The ongoing flow of migrant families into the United States along the country’s southern border has strained U.S. Border Patrol resources so far beyond capacity that, for the first time, the Trump administration’s border crisis is spilling out into America’s interior. CBP is considering processing migrants at locations hundreds of miles from the border, an official said Friday. Record numbers of families have crossed the border in recent months, and unauthorized migration is at its highest level in more than a decade. Trump has declared a “national emergency” over the issue — a contentious declaration that has split opinion along party lines.

At Miller’s urging, Trump last month ousted DHS Secretary Kirstjen Nielsen and the previous acting director of ICE, Ronald Vitiello, along with other top officials. Miller has argued to the president that he needs a different team, one that will be more aggressive in carrying out his agenda — and Miller has frequently argued in meetings about immigration that others are seeking to undercut the president.

Before their departure, Nielsen and Vitiello had challenged a plan devised by Miller and Albence to carry out mass arrests of migrant parents and children eligible for deportation in 10 U.S. cities. Miller has accused other officials of not writing enough regulations or not being aggressive enough in the effort to stop the irregular flow of migrants.

Trump at the time announced that he wanted to go in a “tougher direction,” and on May 5 he announced Morgan as his pick to replace Vitiello. The decision to pull Vitiello’s nomination blindsided Nielsen, who learned from Capitol Hill aides, according to people familiar with the matter. She was dismissed three days later in a Sunday meeting at the White House and replaced by McAleenan in an acting capacity.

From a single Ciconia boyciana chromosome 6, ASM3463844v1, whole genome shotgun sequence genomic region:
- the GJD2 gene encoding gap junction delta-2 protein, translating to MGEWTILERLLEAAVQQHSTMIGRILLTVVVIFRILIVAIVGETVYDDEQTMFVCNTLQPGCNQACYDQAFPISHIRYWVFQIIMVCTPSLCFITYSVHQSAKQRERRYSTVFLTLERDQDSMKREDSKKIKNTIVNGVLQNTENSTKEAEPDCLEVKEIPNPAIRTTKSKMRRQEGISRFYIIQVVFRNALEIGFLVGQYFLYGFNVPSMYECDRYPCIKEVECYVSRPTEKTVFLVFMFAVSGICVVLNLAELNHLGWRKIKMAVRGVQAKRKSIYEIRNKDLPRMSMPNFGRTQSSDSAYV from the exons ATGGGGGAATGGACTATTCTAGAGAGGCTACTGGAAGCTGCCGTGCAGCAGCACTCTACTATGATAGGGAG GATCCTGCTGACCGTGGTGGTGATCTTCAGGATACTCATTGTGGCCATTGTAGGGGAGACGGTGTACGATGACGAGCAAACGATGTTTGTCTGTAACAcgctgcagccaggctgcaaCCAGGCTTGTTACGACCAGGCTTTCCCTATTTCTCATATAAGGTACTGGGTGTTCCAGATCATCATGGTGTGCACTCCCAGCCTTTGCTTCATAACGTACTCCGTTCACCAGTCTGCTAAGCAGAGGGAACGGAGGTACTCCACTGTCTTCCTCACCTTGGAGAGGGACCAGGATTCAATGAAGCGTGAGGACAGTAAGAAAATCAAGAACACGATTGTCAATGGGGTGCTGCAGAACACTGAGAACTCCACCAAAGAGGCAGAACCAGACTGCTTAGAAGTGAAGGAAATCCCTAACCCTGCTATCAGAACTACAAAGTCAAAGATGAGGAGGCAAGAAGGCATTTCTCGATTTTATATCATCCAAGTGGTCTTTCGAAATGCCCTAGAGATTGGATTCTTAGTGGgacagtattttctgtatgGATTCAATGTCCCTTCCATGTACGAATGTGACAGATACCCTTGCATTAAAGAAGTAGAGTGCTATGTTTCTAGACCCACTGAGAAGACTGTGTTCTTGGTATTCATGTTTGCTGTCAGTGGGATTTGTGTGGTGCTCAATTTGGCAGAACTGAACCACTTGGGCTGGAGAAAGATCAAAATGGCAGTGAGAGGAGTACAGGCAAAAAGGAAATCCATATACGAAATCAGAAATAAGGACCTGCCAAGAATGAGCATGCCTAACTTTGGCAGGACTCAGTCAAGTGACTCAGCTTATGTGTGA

When McAleenan was appointed, Miller — who has played a vast role in immigration policy from his West Wing office — told White House officials and others that he would back McAleenan. The acting secretary worked in the Obama administration and has drawn some bipartisan praise over his two decades in government. 

Morgan worked at the FBI under James B. Comey and was sent to CBP to lead a use-of-force overhaul. The effort was a success but made him deeply unpopular in the insular culture of the Border Patrol, whose senior leaders chafed at the sight of an outsider wearing the agency’s green uniform and giving orders.

Miller’s attempt this week to install Morgan at CBP — instead of ICE — would have undercut McAleenan and risked a new backlash from CBP leaders. According to two officials, Border Patrol union chief Brandon Judd joined Miller in the effort to put Morgan at CBP, where he would displace John Sanders, whom McAleenan has placed at the head of the agency. Trump is close with Judd and often asks his opinion on immigration decisions.

Judd disputed the claim that he worked with Miller to install Morgan at CBP instead of ICE.

“I had absolutely no voice in the discussion and I played absolutely no part in the decision,” Judd said in an email early Saturday morning. “I supported the choice after the fact.”

Albence is expected to remain at ICE and will be eligible to retire in eight months, DHS officials said.

Trump’s initial pick of Morgan for the post, announced via Twitter on a Sunday morning, surprised many in the administration and led to a later tweet clarifying the nomination, which requires Senate confirmation.

This article has been updated to include Judd’s comment.